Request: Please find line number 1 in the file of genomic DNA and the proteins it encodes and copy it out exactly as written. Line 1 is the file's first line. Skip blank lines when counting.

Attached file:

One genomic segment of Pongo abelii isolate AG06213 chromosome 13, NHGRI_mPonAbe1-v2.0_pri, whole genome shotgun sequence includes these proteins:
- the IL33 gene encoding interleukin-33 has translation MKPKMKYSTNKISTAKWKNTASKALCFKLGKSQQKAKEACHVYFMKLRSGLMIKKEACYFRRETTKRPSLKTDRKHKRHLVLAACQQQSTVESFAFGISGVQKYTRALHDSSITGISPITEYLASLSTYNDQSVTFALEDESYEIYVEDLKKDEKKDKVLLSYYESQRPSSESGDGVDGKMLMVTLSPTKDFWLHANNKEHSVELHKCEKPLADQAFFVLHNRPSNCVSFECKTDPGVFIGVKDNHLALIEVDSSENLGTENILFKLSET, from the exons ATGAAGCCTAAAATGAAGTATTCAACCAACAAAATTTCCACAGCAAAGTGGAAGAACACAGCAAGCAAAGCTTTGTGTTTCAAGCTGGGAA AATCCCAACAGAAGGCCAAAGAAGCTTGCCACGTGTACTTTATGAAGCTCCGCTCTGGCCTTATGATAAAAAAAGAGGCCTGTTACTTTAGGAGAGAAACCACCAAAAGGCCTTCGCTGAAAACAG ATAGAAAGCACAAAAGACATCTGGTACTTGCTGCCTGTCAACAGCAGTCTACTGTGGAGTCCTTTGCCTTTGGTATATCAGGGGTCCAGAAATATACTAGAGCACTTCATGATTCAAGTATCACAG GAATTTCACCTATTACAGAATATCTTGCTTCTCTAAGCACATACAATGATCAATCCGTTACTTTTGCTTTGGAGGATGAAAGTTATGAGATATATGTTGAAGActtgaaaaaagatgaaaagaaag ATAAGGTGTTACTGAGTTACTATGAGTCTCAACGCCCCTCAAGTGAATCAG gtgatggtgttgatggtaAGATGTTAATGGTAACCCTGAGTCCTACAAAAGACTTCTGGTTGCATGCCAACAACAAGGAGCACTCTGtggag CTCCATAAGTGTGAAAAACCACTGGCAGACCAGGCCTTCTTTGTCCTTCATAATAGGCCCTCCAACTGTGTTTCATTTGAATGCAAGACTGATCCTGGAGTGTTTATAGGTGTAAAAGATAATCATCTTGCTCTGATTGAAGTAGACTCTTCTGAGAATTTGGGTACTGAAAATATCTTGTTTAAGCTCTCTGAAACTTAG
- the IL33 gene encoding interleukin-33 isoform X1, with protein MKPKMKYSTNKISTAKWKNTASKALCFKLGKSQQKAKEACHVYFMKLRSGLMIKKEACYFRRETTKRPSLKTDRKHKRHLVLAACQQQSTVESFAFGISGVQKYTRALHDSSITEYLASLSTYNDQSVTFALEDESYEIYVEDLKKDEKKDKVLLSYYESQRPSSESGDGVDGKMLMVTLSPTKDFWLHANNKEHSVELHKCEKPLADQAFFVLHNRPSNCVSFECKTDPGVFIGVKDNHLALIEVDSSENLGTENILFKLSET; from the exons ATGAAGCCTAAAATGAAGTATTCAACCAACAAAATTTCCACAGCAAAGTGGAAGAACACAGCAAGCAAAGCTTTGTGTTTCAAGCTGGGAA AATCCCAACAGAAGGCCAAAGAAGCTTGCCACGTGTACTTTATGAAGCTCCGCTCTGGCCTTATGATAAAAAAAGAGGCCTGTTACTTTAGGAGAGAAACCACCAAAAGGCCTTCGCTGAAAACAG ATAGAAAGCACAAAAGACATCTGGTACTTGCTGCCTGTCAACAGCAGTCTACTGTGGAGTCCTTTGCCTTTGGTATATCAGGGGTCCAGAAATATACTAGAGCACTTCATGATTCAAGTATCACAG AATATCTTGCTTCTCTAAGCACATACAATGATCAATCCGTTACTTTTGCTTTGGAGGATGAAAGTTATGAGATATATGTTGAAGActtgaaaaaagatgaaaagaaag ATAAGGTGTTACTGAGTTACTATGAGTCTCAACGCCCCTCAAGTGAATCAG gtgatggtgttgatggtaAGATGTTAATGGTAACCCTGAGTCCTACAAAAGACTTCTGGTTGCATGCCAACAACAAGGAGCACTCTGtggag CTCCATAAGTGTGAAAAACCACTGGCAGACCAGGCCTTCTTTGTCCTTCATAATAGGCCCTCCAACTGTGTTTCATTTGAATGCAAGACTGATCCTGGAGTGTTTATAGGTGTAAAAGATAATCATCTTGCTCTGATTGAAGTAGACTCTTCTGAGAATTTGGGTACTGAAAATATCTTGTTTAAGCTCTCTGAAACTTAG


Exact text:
One genomic segment of Pongo abelii isolate AG06213 chromosome 13, NHGRI_mPonAbe1-v2.0_pri, whole genome shotgun sequence includes these proteins: